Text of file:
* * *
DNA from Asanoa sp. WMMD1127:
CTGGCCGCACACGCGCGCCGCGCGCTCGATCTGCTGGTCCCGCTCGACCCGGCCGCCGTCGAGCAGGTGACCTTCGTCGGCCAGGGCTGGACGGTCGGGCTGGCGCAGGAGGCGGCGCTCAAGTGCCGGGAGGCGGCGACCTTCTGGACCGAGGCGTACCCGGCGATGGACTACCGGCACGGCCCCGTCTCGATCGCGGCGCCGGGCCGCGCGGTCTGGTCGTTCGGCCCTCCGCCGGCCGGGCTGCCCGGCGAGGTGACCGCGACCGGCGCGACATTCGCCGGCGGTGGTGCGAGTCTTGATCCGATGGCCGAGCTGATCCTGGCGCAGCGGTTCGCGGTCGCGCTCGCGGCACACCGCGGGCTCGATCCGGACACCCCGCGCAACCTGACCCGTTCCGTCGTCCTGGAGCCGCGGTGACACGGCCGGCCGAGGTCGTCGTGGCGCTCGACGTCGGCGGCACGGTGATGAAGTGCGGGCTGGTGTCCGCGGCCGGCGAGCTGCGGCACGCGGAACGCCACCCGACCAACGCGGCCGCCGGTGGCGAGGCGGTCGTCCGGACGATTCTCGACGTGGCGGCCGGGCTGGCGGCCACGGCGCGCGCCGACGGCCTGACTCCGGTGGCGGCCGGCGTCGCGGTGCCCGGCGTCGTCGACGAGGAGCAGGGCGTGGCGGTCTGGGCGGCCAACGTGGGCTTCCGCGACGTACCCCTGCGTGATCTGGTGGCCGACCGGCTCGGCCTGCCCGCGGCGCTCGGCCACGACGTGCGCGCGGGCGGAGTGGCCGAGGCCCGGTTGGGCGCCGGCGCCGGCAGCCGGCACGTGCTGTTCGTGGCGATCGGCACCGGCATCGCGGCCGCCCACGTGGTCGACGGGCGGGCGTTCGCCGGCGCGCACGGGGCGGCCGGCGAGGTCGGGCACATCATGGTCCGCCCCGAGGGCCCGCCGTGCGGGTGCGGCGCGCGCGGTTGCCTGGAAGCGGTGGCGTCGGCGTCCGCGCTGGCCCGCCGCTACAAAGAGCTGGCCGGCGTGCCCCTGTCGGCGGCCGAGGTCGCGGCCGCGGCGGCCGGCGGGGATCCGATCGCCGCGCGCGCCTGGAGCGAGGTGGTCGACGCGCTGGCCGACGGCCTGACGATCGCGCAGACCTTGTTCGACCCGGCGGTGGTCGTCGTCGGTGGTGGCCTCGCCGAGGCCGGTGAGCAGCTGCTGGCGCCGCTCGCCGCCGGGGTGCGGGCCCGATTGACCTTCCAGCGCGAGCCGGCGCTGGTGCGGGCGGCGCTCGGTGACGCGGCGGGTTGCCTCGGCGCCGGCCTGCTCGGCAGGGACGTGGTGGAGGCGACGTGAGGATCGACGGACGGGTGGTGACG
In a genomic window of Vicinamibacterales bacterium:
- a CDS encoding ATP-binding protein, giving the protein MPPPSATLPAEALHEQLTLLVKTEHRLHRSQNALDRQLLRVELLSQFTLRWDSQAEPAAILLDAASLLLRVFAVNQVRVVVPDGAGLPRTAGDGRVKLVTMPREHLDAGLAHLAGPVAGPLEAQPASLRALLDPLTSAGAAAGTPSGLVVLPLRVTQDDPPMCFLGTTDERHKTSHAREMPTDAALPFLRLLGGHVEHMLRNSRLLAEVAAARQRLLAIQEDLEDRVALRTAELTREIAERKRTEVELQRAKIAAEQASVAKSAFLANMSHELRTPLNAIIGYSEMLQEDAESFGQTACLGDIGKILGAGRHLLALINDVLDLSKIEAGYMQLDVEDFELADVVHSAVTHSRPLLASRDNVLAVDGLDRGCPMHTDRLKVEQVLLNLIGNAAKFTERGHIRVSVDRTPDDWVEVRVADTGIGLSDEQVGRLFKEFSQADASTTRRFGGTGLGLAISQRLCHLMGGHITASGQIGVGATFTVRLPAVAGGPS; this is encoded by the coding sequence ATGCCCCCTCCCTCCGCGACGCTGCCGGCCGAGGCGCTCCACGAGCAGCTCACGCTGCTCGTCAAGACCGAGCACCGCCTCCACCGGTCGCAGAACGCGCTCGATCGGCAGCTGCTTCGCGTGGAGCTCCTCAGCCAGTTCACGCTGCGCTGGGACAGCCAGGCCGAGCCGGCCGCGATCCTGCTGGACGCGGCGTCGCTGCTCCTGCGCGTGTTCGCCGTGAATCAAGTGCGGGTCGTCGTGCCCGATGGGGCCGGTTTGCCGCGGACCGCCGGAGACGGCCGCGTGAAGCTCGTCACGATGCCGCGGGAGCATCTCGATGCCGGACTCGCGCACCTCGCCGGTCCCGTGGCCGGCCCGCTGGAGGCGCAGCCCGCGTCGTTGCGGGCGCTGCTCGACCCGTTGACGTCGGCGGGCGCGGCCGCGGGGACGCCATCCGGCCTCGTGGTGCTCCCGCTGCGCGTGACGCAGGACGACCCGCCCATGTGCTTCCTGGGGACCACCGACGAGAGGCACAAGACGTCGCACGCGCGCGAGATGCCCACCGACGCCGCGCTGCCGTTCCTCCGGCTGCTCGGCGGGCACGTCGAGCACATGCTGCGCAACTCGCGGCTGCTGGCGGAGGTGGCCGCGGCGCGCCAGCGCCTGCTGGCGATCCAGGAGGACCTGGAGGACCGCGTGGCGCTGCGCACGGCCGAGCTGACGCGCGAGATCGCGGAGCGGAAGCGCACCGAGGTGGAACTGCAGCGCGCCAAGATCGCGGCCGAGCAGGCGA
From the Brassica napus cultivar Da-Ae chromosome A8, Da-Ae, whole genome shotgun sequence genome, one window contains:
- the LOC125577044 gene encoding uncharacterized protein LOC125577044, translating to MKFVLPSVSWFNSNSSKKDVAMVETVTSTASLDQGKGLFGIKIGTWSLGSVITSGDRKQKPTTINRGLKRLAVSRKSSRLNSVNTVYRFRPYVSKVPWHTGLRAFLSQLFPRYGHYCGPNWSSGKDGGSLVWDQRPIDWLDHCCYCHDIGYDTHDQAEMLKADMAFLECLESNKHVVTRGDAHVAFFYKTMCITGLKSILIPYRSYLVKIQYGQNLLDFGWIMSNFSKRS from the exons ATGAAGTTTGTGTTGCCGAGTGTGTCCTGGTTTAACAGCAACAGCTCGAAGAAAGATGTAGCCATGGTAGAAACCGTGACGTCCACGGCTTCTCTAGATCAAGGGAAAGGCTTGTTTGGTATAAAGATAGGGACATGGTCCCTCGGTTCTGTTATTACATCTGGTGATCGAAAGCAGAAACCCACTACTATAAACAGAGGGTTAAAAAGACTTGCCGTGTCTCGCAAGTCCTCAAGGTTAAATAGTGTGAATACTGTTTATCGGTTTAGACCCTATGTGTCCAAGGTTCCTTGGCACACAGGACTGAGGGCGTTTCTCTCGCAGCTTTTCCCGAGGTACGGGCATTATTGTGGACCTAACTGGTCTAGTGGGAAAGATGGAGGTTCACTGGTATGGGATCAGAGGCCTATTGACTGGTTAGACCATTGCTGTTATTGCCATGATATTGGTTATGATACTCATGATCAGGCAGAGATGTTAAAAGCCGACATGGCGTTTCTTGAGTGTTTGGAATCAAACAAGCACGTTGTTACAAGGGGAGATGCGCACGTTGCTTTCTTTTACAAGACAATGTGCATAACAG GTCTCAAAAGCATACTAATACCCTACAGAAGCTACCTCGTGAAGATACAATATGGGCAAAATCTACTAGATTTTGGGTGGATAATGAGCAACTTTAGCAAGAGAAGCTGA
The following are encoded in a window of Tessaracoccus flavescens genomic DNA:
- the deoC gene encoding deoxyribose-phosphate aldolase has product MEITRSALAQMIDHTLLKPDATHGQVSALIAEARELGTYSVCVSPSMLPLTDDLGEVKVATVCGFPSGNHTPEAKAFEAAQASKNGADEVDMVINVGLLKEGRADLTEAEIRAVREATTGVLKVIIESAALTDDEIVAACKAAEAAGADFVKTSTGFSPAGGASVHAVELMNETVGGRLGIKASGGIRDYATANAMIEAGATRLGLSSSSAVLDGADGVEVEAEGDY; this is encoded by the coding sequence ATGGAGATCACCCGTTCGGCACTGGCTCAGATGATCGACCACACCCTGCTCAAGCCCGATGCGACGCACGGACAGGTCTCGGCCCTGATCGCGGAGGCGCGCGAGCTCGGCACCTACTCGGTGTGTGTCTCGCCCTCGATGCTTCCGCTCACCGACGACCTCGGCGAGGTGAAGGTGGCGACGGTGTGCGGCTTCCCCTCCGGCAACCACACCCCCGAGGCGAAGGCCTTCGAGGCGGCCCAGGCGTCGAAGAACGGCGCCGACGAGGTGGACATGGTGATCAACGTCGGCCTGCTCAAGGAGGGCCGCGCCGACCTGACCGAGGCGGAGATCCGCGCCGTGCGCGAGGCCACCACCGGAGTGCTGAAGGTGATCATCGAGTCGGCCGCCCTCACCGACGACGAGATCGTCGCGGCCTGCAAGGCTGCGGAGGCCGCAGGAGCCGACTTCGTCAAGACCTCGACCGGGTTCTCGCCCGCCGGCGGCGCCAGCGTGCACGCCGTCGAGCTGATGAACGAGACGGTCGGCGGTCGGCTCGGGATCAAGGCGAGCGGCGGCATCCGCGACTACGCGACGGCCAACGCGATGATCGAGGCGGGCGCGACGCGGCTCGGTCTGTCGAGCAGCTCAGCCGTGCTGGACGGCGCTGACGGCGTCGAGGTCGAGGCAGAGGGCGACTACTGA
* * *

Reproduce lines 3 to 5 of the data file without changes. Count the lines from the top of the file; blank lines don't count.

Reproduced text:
In a genomic window of Vicinamibacterales bacterium:
- a CDS encoding ATP-binding protein, giving the protein MPPPSATLPAEALHEQLTLLVKTEHRLHRSQNALDRQLLRVELLSQFTLRWDSQAEPAAILLDAASLLLRVFAVNQVRVVVPDGAGLPRTAGDGRVKLVTMPREHLDAGLAHLAGPVAGPLEAQPASLRALLDPLTSAGAAAGTPSGLVVLPLRVTQDDPPMCFLGTTDERHKTSHAREMPTDAALPFLRLLGGHVEHMLRNSRLLAEVAAARQRLLAIQEDLEDRVALRTAELTREIAERKRTEVELQRAKIAAEQASVAKSAFLANMSHELRTPLNAIIGYSEMLQEDAESFGQTACLGDIGKILGAGRHLLALINDVLDLSKIEAGYMQLDVEDFELADVVHSAVTHSRPLLASRDNVLAVDGLDRGCPMHTDRLKVEQVLLNLIGNAAKFTERGHIRVSVDRTPDDWVEVRVADTGIGLSDEQVGRLFKEFSQADASTTRRFGGTGLGLAISQRLCHLMGGHITASGQIGVGATFTVRLPAVAGGPS; this is encoded by the coding sequence ATGCCCCCTCCCTCCGCGACGCTGCCGGCCGAGGCGCTCCACGAGCAGCTCACGCTGCTCGTCAAGACCGAGCACCGCCTCCACCGGTCGCAGAACGCGCTCGATCGGCAGCTGCTTCGCGTGGAGCTCCTCAGCCAGTTCACGCTGCGCTGGGACAGCCAGGCCGAGCCGGCCGCGATCCTGCTGGACGCGGCGTCGCTGCTCCTGCGCGTGTTCGCCGTGAATCAAGTGCGGGTCGTCGTGCCCGATGGGGCCGGTTTGCCGCGGACCGCCGGAGACGGCCGCGTGAAGCTCGTCACGATGCCGCGGGAGCATCTCGATGCCGGACTCGCGCACCTCGCCGGTCCCGTGGCCGGCCCGCTGGAGGCGCAGCCCGCGTCGTTGCGGGCGCTGCTCGACCCGTTGACGTCGGCGGGCGCGGCCGCGGGGACGCCATCCGGCCTCGTGGTGCTCCCGCTGCGCGTGACGCAGGACGACCCGCCCATGTGCTTCCTGGGGACCACCGACGAGAGGCACAAGACGTCGCACGCGCGCGAGATGCCCACCGACGCCGCGCTGCCGTTCCTCCGGCTGCTCGGCGGGCACGTCGAGCACATGCTGCGCAACTCGCGGCTGCTGGCGGAGGTGGCCGCGGCGCGCCAGCGCCTGCTGGCGATCCAGGAGGACCTGGAGGACCGCGTGGCGCTGCGCACGGCCGAGCTGACGCGCGAGATCGCGGAGCGGAAGCGCACCGAGGTGGAACTGCAGCGCGCCAAGATCGCGGCCGAGCAGGCGA
From the Brassica napus cultivar Da-Ae chromosome A8, Da-Ae, whole genome shotgun sequence genome, one window contains: